In the MENA region where the economic participation of women is restricted, many women entrepreneurs are launching their own businesses, generating their own income and helping other women become more involved economically. These women deserve recognition for the powerful contributions they make to better their communities. Among these women are three of Jordan’s top businesswomen and here are their success stories:
Nazzal is a deputy chair person at The Landmark Hotel, a barrister, a political activist and a mother of two. If you ask the 35 year-old entrepreneur about her work at The Landmark Hotel, she will enthusiastically tell you about her participation in the renovation of the hotel, which was built in 1978. When she took over the hotel’s ownership from her father in 2009, she had a vision for a business where everyone works as a family to reflect what it’s like to be in Jordan. With a vision of a fully Jordanian, five-stars hotel and a solid plan, Nazzal didn’t wait long before she cancelled the hotel’s management contracts with many foreign companies and partnered instead with successful local business.
Mary Nazzal turned The Landmark Hotel in Amman into a landmark that tourists seek to walk in its lobbies and enjoy the fine local art and photography. The Jordanian designed rooms, the Jordanian food and the tea with local herbs along with the excellent service insured the hotel’s place at the top. And for her great accomplishments, Nazzal was selected by Forbes as one of the most powerful Arab women in 2015.
Nazzal is also a political activist. She graduated from Columbia University with a diploma in political science and she dedicated her education and experience to serve the Palestinian cause. Currently, Nazzal is mostly active on the BDS Movement, a movement which aims at isolating Israel on every level until it complies to the international law.
Nazzal believes that women have a major role to play to bring change to the overall political and economic situation in Jordan. She aims at having the most qualified women staff in a five-star hotel. In 2015, she even opened a nursery to encourage women to work for her hotel while having their children around.
Iman Mutlaq is a CEO in Sigma Investment, a director at Australian Firm Ingot Brokers, a supporter for women around the MENA area and a mother of two. At the age of six, Mutlaq’s father died leaving her without a legal guardian in Saudi Arabia where having a Muharram is a must if you want to engage in the social, public life. Seeing this as just an obstacle, Mutlaq was determined to overcome it and to succeed without depending on the support of men.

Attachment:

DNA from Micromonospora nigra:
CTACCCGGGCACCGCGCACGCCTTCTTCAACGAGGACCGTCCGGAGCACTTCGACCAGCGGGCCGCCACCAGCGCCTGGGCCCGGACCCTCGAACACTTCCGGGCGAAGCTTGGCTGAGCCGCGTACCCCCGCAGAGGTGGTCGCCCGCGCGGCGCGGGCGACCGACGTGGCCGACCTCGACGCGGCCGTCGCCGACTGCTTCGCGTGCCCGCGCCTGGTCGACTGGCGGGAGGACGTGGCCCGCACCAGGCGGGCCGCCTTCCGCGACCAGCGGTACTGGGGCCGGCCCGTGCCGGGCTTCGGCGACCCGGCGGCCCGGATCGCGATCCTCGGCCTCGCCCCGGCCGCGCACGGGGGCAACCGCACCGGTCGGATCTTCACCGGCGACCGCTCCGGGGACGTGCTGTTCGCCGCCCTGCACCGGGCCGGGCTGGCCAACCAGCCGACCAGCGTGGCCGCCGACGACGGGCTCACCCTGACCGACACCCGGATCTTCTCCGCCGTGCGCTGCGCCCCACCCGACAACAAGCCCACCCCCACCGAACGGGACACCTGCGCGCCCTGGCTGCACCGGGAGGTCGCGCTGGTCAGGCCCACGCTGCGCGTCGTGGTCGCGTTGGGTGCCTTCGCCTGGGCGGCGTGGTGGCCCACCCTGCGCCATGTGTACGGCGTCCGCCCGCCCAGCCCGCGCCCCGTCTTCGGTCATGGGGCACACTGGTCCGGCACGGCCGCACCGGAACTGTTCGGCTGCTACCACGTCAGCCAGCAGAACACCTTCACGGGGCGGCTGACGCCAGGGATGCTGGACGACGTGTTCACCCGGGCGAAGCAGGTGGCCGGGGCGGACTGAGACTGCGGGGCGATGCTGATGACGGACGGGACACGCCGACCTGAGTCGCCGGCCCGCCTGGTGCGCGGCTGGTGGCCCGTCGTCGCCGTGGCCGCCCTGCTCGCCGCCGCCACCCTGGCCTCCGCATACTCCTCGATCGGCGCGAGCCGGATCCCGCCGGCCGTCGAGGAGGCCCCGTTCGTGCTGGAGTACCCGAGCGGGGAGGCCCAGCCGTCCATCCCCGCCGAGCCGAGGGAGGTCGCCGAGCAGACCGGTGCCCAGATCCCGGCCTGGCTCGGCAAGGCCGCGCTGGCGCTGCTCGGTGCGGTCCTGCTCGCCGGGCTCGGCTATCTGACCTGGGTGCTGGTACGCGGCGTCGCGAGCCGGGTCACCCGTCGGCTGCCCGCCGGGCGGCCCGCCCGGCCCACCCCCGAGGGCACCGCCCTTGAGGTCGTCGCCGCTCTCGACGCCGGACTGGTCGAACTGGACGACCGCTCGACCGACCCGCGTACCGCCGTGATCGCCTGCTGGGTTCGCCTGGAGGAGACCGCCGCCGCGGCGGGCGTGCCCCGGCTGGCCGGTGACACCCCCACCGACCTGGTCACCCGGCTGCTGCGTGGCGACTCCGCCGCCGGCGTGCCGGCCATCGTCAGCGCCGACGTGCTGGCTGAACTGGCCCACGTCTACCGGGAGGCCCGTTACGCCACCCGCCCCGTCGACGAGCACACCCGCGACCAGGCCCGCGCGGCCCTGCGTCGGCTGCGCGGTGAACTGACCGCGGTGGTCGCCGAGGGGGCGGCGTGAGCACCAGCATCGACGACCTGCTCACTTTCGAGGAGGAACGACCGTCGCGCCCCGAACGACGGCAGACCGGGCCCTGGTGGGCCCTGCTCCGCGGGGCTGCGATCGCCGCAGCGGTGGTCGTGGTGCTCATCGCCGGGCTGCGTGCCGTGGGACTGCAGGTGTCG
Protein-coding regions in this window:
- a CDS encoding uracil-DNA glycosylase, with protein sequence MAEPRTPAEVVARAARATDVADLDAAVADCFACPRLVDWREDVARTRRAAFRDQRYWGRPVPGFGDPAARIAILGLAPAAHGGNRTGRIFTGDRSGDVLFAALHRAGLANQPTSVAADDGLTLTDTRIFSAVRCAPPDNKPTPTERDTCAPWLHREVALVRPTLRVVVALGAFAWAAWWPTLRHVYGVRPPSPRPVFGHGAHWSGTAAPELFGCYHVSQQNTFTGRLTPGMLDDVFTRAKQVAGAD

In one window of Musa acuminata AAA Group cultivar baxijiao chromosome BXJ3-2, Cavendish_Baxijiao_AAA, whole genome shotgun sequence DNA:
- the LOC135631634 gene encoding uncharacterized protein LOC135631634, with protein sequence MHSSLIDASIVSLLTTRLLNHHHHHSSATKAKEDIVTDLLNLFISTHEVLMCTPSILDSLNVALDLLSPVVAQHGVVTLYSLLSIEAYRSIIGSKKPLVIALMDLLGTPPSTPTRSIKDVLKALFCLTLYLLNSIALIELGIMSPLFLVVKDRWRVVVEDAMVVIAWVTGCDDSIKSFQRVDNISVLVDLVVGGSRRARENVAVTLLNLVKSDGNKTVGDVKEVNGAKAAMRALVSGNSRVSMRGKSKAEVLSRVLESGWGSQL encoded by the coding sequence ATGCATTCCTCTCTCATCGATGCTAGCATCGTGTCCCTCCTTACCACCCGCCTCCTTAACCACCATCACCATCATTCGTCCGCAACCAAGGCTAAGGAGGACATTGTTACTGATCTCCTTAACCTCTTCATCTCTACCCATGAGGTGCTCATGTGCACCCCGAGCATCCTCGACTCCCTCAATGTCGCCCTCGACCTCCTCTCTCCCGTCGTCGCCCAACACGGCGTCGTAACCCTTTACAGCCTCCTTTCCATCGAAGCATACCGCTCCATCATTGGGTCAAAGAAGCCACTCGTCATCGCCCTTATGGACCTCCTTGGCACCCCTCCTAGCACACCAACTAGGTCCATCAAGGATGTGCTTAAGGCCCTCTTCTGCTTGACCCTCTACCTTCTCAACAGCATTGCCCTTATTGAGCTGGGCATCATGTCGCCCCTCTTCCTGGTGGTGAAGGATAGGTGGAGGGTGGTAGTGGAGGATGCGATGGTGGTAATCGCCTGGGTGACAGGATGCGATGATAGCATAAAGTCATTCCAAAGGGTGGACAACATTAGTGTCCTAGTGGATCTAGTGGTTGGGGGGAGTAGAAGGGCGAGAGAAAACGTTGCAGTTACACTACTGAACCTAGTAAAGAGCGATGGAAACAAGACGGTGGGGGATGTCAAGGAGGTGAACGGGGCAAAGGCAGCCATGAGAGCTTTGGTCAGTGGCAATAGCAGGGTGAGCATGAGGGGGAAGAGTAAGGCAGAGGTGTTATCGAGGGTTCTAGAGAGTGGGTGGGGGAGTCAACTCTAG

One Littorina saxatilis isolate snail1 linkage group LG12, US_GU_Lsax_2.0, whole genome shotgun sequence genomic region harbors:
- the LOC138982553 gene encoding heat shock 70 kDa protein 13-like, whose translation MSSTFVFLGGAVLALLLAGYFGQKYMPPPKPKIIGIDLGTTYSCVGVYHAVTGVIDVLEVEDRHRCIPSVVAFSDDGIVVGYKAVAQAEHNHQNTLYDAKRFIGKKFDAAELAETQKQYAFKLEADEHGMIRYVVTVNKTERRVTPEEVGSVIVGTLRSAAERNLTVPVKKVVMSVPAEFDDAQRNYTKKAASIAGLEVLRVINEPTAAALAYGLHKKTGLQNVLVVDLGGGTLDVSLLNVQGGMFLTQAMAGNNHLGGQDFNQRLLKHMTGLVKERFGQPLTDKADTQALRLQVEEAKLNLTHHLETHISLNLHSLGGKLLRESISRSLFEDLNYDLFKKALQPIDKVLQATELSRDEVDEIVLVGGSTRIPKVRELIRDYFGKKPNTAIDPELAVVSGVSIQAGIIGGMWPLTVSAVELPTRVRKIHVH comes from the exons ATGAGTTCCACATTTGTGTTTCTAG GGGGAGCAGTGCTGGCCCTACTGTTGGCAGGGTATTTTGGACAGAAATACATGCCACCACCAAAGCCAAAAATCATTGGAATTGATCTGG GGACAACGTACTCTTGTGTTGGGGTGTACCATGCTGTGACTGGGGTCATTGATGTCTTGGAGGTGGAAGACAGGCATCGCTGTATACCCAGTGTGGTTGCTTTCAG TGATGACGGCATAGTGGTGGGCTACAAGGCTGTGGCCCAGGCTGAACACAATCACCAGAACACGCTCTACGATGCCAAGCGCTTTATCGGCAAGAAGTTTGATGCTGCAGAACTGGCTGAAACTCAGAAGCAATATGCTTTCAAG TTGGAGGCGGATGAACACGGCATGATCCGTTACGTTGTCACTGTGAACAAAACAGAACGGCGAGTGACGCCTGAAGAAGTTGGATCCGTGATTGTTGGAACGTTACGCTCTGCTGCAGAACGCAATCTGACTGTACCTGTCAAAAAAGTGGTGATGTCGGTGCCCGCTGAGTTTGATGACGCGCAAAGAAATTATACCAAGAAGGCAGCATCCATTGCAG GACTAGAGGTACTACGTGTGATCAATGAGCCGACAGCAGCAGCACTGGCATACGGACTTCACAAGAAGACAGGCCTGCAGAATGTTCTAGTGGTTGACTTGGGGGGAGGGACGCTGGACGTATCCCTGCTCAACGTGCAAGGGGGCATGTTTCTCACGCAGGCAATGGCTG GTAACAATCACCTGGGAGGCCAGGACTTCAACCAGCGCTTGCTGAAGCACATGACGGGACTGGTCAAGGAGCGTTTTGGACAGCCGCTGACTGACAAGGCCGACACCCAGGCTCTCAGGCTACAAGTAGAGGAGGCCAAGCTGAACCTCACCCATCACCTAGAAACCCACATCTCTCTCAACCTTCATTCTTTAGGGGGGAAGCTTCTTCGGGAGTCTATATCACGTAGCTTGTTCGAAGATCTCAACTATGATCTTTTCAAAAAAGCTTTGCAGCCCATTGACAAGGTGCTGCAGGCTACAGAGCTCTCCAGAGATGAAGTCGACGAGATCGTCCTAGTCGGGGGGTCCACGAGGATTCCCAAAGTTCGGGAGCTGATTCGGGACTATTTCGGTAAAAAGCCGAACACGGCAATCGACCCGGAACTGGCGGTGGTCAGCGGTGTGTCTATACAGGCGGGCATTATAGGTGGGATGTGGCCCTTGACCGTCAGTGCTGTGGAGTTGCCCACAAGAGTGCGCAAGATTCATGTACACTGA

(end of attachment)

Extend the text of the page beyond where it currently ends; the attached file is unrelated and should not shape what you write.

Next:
Mutlaq’s family is related to the Saudi Royal family, but for an independent young woman paying for her own education was really important. And so when she turned fourteen, she began selling arts and crafts to pay for her education. By the time she turned eighteen she started her first business in gun cleaning supplies in Saudi Arabia. She then funded a tourism company in the 1990s before she finally move to the financial sector at the age of 27. In 2000, she started working on what would become later a multinational financial company based in Jordan, Sigma Investment.
The 48 year-old business woman believes in women’s crucial place in society. She supports many creative woman by being an angel investor in their ideas and she’s part of many companies and projects that support women education and their participation in the job market.
Doha Abdelkhaleq is a trained lawyer, a managing partner and an executive director at one of Jordan’s biggest software companies. In 1999, the established lawyer and her husband established Eskadenia, a company that works internationally, exporting software programs to countries around the world.
Like many other women entrepreneurs, Abdelkhaleq is dedicated to empower women and for that reason she launched Because I Care, a non-profit website that links women with volunteering opportunities including the Eskadenia’s music chamber where disadvantaged children are given a chance to learn how to play an instrument of their choice.
These Jordanian women realize that engaging creative, entrepreneurial women in Jordan’s economy creates a much healthier and balanced community, and they themselves didn’t settle for less than the best contributions.
Don’t forget to smile 🙂 to the success of these inspiring Jordanian Businesswomen!
The original articles on Jordan’s top business women, including those who are mentioned in this article, can be found at Venture Magazine.